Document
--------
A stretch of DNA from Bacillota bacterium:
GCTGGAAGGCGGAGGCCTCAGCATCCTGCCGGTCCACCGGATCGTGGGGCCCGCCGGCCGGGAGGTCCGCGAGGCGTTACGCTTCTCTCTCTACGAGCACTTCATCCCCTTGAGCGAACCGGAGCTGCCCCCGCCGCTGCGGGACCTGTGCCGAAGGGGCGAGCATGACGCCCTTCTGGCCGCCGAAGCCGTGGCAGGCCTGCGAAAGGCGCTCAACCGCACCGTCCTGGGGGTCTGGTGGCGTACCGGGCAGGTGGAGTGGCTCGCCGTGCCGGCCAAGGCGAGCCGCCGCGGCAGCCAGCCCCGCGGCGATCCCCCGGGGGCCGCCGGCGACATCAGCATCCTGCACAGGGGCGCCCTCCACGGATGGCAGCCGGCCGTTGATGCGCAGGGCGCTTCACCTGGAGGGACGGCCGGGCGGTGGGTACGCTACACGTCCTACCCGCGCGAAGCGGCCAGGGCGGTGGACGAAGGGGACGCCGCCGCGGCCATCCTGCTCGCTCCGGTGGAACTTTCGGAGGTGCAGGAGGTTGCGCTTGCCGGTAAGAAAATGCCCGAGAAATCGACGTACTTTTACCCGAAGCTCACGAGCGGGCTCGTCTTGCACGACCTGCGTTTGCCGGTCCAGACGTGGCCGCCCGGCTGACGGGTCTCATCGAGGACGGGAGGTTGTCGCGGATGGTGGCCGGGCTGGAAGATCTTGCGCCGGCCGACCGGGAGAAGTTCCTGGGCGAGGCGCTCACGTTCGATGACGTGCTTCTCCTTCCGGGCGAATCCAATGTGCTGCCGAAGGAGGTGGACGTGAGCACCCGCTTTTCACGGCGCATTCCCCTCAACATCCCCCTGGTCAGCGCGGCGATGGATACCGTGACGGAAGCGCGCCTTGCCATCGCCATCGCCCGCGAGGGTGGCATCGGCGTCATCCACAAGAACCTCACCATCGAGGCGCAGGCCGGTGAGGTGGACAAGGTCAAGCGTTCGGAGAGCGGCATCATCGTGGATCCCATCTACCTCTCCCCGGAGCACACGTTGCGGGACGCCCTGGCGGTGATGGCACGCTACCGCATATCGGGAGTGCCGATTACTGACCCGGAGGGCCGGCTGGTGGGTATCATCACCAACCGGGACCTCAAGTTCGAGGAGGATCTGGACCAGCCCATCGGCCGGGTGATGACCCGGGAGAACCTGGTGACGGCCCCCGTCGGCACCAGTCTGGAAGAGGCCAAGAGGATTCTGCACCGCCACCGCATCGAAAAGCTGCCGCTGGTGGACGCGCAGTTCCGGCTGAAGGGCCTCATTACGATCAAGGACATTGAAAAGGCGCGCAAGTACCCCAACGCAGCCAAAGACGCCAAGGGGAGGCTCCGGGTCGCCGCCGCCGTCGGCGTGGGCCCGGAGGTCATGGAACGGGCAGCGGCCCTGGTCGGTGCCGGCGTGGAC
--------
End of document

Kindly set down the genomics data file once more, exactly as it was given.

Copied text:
A stretch of DNA from Bacillota bacterium:
GCTGGAAGGCGGAGGCCTCAGCATCCTGCCGGTCCACCGGATCGTGGGGCCCGCCGGCCGGGAGGTCCGCGAGGCGTTACGCTTCTCTCTCTACGAGCACTTCATCCCCTTGAGCGAACCGGAGCTGCCCCCGCCGCTGCGGGACCTGTGCCGAAGGGGCGAGCATGACGCCCTTCTGGCCGCCGAAGCCGTGGCAGGCCTGCGAAAGGCGCTCAACCGCACCGTCCTGGGGGTCTGGTGGCGTACCGGGCAGGTGGAGTGGCTCGCCGTGCCGGCCAAGGCGAGCCGCCGCGGCAGCCAGCCCCGCGGCGATCCCCCGGGGGCCGCCGGCGACATCAGCATCCTGCACAGGGGCGCCCTCCACGGATGGCAGCCGGCCGTTGATGCGCAGGGCGCTTCACCTGGAGGGACGGCCGGGCGGTGGGTACGCTACACGTCCTACCCGCGCGAAGCGGCCAGGGCGGTGGACGAAGGGGACGCCGCCGCGGCCATCCTGCTCGCTCCGGTGGAACTTTCGGAGGTGCAGGAGGTTGCGCTTGCCGGTAAGAAAATGCCCGAGAAATCGACGTACTTTTACCCGAAGCTCACGAGCGGGCTCGTCTTGCACGACCTGCGTTTGCCGGTCCAGACGTGGCCGCCCGGCTGACGGGTCTCATCGAGGACGGGAGGTTGTCGCGGATGGTGGCCGGGCTGGAAGATCTTGCGCCGGCCGACCGGGAGAAGTTCCTGGGCGAGGCGCTCACGTTCGATGACGTGCTTCTCCTTCCGGGCGAATCCAATGTGCTGCCGAAGGAGGTGGACGTGAGCACCCGCTTTTCACGGCGCATTCCCCTCAACATCCCCCTGGTCAGCGCGGCGATGGATACCGTGACGGAAGCGCGCCTTGCCATCGCCATCGCCCGCGAGGGTGGCATCGGCGTCATCCACAAGAACCTCACCATCGAGGCGCAGGCCGGTGAGGTGGACAAGGTCAAGCGTTCGGAGAGCGGCATCATCGTGGATCCCATCTACCTCTCCCCGGAGCACACGTTGCGGGACGCCCTGGCGGTGATGGCACGCTACCGCATATCGGGAGTGCCGATTACTGACCCGGAGGGCCGGCTGGTGGGTATCATCACCAACCGGGACCTCAAGTTCGAGGAGGATCTGGACCAGCCCATCGGCCGGGTGATGACCCGGGAGAACCTGGTGACGGCCCCCGTCGGCACCAGTCTGGAAGAGGCCAAGAGGATTCTGCACCGCCACCGCATCGAAAAGCTGCCGCTGGTGGACGCGCAGTTCCGGCTGAAGGGCCTCATTACGATCAAGGACATTGAAAAGGCGCGCAAGTACCCCAACGCAGCCAAAGACGCCAAGGGGAGGCTCCGGGTCGCCGCCGCCGTCGGCGTGGGCCCGGAGGTCATGGAACGGGCAGCGGCCCTGGTCGGTGCCGGCGTGGAC